One of the best advantages would be the precision positioning given by the 2500cpr incremental encoder compared to the pot used by most motion sims. It would be like comparing 10 bit to 16bits resolution or feeling a small bump on the road compared to nothing at all due to low resolution.
    Direct or belt drive would also be possible due to the power of the motors which would eliminate the backlash of the gearbox during direction changes (worm drive gearboxes are the worst for backlash)

    I cannot see any real drawbacks of using PMAC besides the costs of industrial controller, in which if you use with simtools you will only be using a fraction of the functionality of the controller. You would also need to work out how to get the output of simtools to communicate with the controller which wouldn't be too different to SCNs.
    Maybe that you could make your own simple controller which would involve 3 H-bridges, an incremental decoder and a few microcontrollers or using a hybrid motor controller IC and H-bridges.
    AFIK the difference between a PMAC and a BLDC is in the way the controller powers the coils. BLDC feeds the motor pure DC voltage while the PMAC uses PWM to simulate a sine wave hence the smoother motion and better positional accuracy.
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  8. RacingMat

    RacingMat Well-Known Member Gold Contributor

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    My Motion Simulator:
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    you can use the very same controller as Direct Drive Wheel, no? 300$ each not 3600$...
  9. StrikemanHD

    StrikemanHD New Member

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    For sure this for me would be a great idea as it would simplify building a motion rig so some body could put together OSW type project using similar parts like the IONO,Dragon,Mige servo motors ect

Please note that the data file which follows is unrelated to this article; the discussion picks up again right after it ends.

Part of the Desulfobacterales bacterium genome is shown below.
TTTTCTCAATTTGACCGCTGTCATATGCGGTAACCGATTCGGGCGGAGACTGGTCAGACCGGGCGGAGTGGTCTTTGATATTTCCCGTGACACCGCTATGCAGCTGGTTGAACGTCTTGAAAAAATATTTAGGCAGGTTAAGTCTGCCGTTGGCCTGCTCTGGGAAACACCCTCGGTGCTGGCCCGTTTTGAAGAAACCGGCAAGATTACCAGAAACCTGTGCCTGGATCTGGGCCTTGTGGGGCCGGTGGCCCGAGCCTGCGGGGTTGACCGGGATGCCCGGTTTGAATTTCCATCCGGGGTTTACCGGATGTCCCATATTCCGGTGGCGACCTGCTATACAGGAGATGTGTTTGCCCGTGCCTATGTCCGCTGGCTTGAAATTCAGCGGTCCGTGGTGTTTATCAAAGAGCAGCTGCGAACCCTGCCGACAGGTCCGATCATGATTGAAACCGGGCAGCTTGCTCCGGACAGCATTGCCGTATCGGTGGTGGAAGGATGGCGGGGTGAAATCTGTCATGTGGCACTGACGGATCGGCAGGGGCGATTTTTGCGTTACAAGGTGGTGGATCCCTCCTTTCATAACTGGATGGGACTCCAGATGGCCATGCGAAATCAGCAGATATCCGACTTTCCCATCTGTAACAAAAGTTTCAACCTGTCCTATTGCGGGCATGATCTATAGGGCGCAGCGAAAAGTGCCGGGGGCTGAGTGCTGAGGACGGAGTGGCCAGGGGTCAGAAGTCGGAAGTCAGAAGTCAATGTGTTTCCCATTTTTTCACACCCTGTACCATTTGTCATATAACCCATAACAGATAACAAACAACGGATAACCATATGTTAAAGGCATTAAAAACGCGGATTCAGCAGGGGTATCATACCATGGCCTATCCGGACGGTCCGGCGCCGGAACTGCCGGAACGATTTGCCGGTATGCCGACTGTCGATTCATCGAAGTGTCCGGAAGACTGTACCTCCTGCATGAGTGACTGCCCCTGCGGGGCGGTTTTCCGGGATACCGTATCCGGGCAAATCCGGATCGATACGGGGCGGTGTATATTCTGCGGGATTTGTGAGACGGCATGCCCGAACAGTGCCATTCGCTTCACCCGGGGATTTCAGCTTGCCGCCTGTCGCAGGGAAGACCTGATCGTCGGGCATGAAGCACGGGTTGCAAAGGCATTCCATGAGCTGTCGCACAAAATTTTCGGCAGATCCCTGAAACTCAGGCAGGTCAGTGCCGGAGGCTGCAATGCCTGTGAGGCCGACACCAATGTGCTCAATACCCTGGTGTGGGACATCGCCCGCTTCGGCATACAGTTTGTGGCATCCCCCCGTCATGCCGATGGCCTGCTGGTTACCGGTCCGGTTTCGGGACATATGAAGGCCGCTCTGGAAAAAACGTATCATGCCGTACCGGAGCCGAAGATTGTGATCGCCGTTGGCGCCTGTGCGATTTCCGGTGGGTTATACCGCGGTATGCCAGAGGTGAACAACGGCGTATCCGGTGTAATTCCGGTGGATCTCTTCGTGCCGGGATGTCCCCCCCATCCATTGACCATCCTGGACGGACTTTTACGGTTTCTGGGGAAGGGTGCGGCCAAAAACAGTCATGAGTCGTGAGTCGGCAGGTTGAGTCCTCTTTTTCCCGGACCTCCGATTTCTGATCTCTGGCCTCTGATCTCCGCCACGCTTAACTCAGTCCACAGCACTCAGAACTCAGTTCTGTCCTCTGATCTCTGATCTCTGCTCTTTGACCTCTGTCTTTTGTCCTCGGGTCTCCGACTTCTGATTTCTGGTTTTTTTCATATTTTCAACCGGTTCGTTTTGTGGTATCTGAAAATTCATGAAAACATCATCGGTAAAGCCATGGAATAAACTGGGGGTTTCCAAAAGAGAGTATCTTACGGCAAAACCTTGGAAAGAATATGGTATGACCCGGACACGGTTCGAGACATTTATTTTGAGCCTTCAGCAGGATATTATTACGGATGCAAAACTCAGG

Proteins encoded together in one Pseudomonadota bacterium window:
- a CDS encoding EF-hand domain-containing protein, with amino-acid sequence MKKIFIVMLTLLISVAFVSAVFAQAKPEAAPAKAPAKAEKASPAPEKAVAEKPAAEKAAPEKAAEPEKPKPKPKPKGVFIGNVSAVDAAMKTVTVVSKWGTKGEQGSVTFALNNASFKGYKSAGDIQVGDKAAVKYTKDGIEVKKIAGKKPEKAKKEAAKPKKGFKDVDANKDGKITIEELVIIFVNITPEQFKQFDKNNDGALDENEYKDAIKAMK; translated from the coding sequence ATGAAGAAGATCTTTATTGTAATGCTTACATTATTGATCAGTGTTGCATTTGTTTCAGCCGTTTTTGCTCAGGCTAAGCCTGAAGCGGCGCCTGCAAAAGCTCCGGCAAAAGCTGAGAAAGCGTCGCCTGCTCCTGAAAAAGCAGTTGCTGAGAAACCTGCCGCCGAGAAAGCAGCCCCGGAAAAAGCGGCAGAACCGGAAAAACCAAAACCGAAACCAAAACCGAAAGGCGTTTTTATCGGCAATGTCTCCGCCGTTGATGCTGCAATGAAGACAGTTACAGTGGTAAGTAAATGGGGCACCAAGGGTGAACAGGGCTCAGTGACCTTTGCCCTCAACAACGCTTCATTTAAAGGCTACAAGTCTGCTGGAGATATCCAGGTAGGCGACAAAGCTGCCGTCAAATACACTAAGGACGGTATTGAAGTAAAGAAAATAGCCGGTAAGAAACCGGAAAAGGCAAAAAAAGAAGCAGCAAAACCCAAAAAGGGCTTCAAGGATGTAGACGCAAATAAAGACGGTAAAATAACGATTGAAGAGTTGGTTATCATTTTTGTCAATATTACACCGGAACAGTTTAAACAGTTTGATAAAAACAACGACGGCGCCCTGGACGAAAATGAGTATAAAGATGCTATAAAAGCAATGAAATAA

I myself have an OSW wheel and its fantastic but I didnt buy the parts separate I bought them as a kit and put that together as it made sense for me to do it that way.
    Its high performance and relatively low cost that I think makes this a worthy project to pursue for my own 6DOF.
    What do you guys think?
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  10. RacingMat

    RacingMat Well-Known Member Gold Contributor

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    My Motion Simulator:
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  11. Thirsty

    Thirsty Member

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    Thank you very much for your explanations. Unfortunately I don't have the skills and knowledge to do that - just lacking basics here, so it's not that I'm just too lazy and invest the time to get my head around this. I brought it up because it seemed to me a simple concept and I would expect it to be of very high quality and much more robust as these SCN5's which aren't that cheap either.
    That would be something I was interested in if there was support in the community.
    Cheers
  12. RacingMat

    RacingMat Well-Known Member Gold Contributor

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    My Motion Simulator:
    2DOF, DC motor, Arduino
    IONI can be driven by PWM and Dir (direction) so the usual Arduino codes should work
    IONI have to be setup with Granite Device software to be in "position mode" and not "torque mode" as in the Direct Drive Wheel.

    it's curious that we don't see on the Internet any example of IONI and motors in position mode ?
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  13. Thirsty

    Thirsty Member